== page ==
By Bohemia Agent Daoud Heidami
Finding the right apartment can be overwhelming if you’re not prepared. That’s where I come in! Here is a list of some questions I’ve received throughout my real estate career. Knowledge is power especially when it comes to New York city real estate.
What’s the biggest issue you see with newbies looking to rent/buy?
I love love love helping people find their new homes. Whether it’s a rental, condo or co-op, so much of finding the right home is based on instinct – so I always tell folks I work with to “trust your gut!” I also advise prospective buyers/renters to work with a knowledgeable licensed broker because as an essential part of the process they will provide better access to listings, arrange more convenient showings, negotiate on your behalf and guide you through the intricacies of contracts and leases. The bottom line is – good agents will have your “fiduciary” backs!
What should you look for in your broker? What are some of the most valuable traits/skills to look out for in the one you want to work with?
You want someone who listens to you and understands what your needs are. Your time is valuable so your agent has to have a clear understanding of what it is you’re looking for. I always suggest creating a list of “must haves and must have notes,” to discuss with your broker, e.g. no walk ups, pet friendly, washer/dryer and other essentials. Different from a wish-list, it’s outlining priorities.
What are the most commons issues people should look out for when walking into a new place? (I’d imagine things like water pressure, lights, appliances, stuff like that could go here)
I always suggest that clients take pictures or videos of apartments we see together. That way they have something concrete to refer back to at the end of the day.
People say when you’re looking for a place to live there’s always an area you have to sacrifice on: location, price, etc. Do you have an opinion on which factor is most important, and why?
This is always dependent on the individual because everyone has different needs and wants; again priorities. Real estate is all about location, location, location – so that is usually at the top of the list.
There are a ton of websites that allow you to search for places. Are there any ways you can spot a fake apartment ad online? Are there any dead giveaways that it might be a misleading listing?
Some third party sites will leave ads up even after they are rented. I would say listen to your gut here, as well. And if it looks too good to be true, it probably is!
What’s the value in working with a real estate office that focuses on one particular neighborhood as opposed to an entire city, or really large area?
Bohemia Realty Group focuses on uptown rentals where you get more bang for your buck. We have more exclusive relationships with landlords north of 96th Street than any other firm. Equally important, the majority of our agents live in the neighborhoods we service, so beyond having the upper hand on listings and availabilities, we know the communities, the stores, restaurants, services and schools. It’s our home, too!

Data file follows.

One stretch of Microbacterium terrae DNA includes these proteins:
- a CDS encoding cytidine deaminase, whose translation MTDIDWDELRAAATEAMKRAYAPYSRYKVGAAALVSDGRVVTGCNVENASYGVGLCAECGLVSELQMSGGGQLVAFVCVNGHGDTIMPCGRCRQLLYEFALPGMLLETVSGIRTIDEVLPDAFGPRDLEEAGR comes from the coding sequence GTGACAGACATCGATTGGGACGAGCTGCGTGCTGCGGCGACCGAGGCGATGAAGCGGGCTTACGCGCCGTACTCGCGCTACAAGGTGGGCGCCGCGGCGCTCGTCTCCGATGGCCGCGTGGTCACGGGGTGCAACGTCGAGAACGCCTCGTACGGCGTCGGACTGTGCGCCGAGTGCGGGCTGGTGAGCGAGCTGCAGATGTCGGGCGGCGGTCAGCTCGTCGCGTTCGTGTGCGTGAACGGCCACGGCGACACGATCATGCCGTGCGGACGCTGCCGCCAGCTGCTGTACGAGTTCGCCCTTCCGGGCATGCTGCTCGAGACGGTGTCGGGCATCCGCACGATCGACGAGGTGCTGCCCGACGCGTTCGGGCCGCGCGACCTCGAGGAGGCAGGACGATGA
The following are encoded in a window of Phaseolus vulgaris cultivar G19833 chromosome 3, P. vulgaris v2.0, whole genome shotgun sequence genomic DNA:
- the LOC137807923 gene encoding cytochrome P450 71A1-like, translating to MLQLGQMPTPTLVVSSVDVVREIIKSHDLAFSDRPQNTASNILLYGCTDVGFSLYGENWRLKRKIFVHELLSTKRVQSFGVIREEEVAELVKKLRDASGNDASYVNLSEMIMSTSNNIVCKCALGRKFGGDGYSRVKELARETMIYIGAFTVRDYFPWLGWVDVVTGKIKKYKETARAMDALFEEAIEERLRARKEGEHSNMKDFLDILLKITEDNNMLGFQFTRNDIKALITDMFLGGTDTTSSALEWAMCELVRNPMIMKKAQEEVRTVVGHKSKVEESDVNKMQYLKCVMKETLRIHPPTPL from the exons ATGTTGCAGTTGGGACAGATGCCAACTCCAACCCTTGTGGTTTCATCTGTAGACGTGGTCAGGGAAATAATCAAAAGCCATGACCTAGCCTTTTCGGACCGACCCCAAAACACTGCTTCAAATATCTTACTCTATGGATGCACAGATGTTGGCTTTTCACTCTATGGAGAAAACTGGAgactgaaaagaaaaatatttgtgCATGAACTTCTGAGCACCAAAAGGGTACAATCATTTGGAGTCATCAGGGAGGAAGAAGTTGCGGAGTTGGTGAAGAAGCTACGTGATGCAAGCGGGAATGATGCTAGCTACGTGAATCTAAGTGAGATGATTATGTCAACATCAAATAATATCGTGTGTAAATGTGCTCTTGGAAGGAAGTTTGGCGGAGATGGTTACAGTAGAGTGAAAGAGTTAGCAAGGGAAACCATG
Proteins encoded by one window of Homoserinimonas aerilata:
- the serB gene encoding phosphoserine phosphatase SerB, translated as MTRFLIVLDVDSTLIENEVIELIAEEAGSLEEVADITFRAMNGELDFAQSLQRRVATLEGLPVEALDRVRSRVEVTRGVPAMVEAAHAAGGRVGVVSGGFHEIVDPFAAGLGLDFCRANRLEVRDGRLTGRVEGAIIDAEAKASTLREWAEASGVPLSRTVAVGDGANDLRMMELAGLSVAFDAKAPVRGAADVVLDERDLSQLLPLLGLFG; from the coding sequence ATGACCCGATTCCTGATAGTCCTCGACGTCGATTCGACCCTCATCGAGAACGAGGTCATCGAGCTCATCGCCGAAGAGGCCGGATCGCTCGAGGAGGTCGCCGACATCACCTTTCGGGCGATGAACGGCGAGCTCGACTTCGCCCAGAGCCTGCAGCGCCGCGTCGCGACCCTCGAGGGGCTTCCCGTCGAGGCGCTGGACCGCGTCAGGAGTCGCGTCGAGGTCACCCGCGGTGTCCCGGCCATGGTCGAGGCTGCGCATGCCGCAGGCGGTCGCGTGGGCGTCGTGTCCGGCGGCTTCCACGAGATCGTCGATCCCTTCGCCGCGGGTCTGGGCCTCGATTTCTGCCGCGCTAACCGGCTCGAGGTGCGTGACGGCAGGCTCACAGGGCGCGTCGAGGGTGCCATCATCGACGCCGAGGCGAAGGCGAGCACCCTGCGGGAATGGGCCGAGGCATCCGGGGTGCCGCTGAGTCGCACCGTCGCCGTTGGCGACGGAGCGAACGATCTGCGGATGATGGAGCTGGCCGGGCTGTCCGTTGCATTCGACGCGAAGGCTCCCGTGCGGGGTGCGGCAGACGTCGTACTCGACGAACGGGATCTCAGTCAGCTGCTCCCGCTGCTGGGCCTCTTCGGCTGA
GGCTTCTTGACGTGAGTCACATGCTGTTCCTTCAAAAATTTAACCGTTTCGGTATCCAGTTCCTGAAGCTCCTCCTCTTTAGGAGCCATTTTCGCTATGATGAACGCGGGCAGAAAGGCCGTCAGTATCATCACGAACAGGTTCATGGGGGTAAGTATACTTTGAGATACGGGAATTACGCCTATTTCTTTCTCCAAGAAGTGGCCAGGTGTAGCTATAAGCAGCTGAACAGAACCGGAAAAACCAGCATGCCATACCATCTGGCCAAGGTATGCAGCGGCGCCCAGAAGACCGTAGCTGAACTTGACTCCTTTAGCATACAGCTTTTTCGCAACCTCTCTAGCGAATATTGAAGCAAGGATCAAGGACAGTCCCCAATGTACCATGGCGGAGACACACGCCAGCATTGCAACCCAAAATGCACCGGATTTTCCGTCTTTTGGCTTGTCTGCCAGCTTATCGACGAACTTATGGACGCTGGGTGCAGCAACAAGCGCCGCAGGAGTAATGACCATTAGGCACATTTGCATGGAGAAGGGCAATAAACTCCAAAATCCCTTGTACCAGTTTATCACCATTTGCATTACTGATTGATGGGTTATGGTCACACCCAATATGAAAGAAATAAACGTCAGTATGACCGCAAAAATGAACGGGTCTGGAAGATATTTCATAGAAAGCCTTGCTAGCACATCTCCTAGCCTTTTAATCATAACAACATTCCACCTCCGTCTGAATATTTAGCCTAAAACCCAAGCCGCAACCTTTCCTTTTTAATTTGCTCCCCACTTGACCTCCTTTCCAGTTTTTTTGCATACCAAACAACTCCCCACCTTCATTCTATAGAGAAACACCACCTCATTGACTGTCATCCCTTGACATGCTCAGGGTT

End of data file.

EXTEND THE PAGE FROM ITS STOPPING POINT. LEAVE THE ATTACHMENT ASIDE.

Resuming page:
If you’re on the fence between two places you like, are there any tips to make the call that you feel are worth mentioning?
Back to the gut! But in my experience, the top three priorities that help our buyers and renters jump the fence are proximity to the subway, elevators and laundry in the building.
While signing a lease in general is very important, what specific areas would you say are worth paying attention to/questioning. Anything that a new lease signer might not realize is important to take a mental note of?
First and foremost for New York renters is to find out if the apartment you’re considering is on a rent stabilized or non-stabilized lease. If you’re signing a stabilized lease, when it comes time to renew, your landlord can only raise your rent based on what the New York City Rent Guidelines board votes for in a given year. For example, last year the board voted for a rent freeze on one-year leases and a 2 percent increase for two-year leases. If you sign a non-stabilized lease (free market), the landlord can raise the rent to whatever he or she chooses at renewal or even not to.
Have any suggestions as to how to get on your supers good side once you move out?
Supers are humans too. Always be kind to your super and tip during the holiday season or maybe some baked goods or a drink to wet their whistle.
What are you favorite areas in Manhattan that you feel are underrated?
Washington Heights, Hudson Heights and Inwood are the neighborhoods I think you really get more bang for your buck right now. They offer a lot more square footage for an affordable price and I also LOVE Ft. Tryon and Inwood Hill parks – two hidden gems.